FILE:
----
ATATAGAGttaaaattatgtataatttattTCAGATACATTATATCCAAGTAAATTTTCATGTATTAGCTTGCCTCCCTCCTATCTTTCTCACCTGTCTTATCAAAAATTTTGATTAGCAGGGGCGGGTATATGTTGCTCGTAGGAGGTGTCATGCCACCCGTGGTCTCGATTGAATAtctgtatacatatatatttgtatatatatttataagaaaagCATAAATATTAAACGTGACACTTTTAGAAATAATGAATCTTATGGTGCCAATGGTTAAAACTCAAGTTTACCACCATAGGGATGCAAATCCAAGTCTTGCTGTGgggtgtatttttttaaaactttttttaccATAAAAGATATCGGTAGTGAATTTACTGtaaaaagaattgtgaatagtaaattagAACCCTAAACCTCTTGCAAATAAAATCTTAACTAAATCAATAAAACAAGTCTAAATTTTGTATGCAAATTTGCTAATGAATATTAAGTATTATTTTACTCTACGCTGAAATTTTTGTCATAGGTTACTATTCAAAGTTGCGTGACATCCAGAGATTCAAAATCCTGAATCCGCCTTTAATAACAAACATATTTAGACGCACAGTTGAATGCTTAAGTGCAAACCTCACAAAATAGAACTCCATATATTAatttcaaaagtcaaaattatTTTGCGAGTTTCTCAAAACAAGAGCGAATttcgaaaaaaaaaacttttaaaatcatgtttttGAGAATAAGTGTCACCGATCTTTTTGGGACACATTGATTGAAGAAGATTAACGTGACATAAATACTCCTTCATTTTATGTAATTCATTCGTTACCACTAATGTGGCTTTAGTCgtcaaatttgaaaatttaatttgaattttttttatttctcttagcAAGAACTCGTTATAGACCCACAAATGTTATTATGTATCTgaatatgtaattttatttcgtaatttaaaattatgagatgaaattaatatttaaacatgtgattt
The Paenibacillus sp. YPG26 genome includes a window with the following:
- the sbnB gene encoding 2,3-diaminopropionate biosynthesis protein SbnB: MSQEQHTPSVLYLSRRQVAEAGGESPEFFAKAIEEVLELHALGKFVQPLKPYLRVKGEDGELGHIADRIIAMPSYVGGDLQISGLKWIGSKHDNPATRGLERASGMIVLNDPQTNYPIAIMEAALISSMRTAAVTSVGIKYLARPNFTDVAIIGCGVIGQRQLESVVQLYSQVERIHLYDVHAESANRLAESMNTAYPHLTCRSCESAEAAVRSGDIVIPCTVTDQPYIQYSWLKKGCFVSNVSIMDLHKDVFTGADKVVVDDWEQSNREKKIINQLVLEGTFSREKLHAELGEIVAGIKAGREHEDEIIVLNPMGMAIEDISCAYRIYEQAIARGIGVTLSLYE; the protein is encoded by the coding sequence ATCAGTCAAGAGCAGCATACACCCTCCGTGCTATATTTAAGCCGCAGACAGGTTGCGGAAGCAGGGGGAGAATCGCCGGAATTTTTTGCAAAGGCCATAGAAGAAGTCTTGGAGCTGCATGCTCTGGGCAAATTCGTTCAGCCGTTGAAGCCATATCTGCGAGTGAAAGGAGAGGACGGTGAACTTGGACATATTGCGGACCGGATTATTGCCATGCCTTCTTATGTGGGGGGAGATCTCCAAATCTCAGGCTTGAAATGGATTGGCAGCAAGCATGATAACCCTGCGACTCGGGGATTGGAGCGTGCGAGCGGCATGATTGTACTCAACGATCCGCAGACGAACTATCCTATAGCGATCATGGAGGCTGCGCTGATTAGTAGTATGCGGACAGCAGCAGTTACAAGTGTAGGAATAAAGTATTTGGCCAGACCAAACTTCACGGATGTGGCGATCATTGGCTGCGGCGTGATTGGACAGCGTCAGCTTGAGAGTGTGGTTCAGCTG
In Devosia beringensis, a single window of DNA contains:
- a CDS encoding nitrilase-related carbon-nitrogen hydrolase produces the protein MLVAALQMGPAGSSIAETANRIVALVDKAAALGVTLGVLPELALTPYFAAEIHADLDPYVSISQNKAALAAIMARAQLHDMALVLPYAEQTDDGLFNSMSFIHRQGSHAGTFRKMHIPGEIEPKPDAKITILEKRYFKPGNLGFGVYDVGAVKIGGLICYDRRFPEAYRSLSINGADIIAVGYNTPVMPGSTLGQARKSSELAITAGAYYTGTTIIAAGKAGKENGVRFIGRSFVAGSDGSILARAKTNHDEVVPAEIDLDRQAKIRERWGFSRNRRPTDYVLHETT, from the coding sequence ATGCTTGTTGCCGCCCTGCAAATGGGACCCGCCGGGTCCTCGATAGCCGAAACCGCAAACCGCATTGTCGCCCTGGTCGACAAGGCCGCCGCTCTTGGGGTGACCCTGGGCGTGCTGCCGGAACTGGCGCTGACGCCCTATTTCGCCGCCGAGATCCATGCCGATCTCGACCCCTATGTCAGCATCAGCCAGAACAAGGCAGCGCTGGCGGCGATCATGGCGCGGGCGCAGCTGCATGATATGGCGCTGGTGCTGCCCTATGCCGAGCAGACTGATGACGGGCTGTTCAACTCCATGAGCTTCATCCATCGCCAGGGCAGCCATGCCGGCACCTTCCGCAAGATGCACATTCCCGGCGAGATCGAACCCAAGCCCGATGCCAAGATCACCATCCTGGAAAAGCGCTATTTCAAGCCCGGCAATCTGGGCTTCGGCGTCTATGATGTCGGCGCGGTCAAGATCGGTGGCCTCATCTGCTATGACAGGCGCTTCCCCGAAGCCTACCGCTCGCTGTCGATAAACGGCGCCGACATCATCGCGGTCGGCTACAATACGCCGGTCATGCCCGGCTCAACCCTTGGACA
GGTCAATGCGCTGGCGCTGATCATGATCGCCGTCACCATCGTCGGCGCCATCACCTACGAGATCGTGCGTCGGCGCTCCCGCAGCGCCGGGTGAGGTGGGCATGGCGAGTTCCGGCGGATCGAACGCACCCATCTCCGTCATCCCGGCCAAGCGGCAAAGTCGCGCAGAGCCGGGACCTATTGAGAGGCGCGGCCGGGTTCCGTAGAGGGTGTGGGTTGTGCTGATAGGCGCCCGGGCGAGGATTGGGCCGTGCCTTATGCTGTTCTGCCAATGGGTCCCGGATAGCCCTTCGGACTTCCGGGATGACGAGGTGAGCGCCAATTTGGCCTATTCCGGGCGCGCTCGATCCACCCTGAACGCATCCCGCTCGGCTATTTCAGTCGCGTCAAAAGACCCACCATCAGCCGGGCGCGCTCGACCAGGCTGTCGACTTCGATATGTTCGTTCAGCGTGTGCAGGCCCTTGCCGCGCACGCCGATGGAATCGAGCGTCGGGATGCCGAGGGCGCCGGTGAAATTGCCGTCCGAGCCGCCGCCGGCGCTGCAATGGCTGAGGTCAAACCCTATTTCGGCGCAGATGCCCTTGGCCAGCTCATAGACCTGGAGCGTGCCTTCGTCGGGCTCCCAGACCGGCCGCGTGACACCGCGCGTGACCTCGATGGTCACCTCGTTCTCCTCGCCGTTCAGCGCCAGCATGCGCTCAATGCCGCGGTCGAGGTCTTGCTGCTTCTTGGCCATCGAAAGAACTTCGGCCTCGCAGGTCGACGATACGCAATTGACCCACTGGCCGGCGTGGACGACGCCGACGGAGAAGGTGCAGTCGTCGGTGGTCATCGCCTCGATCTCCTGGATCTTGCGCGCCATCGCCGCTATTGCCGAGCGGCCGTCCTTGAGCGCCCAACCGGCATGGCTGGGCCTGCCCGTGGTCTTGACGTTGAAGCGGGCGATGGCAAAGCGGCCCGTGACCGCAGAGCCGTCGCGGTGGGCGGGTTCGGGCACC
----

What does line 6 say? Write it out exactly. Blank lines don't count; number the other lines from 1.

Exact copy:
GGTCAATGCGCTGGCGCTGATCATGATCGCCGTCACCATCGTCGGCGCCATCACCTACGAGATCGTGCGTCGGCGCTCCCGCAGCGCCGGGTGAGGTGGGCATGGCGAGTTCCGGCGGATCGAACGCACCCATCTCCGTCATCCCGGCCAAGCGGCAAAGTCGCGCAGAGCCGGGACCTATTGAGAGGCGCGGCCGGGTTCCGTAGAGGGTGTGGGTTGTGCTGATAGGCGCCCGGGCGAGGATTGGGCCGTGCCTTATGCTGTTCTGCCAATGGGTCCCGGATAGCCCTTCGGACTTCCGGGATGACGAGGTGAGCGCCAATTTGGCCTATTCCGGGCGCGCTCGATCCACCCTGAACGCATCCCGCTCGGCTATTTCAGTCGCGTCAAAAGACCCACCATCAGCCGGGCGCGCTCGACCAGGCTGTCGACTTCGATATGTTCGTTCAGCGTGTGCAGGCCCTTGCCGCGCACGCCGATGGAATCGAGCGTCGGGATGCCGAGGGCGCCGGTGAAATTGCCGTCCGAGCCGCCGCCGGCGCTGCAATGGCTGAGGTCAAACCCTATTTCGGCGCAGATGCCCTTGGCCAGCTCATAGACCTGGAGCGTGCCTTCGTCGGGCTCCCAGACCGGCCGCGTGACACCGCGCGTGACCTCGATGGTCACCTCGTTCTCCTCGCCGTTCAGCGCCAGCATGCGCTCAATGCCGCGGTCGAGGTCTTGCTGCTTCTTGGCCATCGAAAGAACTTCGGCCTCGCAGGTCGACGATACGCAATTGACCCACTGGCCGGCGTGGACGACGCCGACGGAGAAGGTGCAGTCGTCGGTGGTCATCGCCTCGATCTCCTGGATCTTGCGCGCCATCGCCGCTATTGCCGAGCGGCCGTCCTTGAGCGCCCAACCGGCATGGCTGGGCCTGCCCGTGGTCTTGACGTTGAAGCGGGCGATGGCAAAGCGGCCCGTGACCGCAGAGCCGTCGCGGTGGGCGGGTTCGGGCACC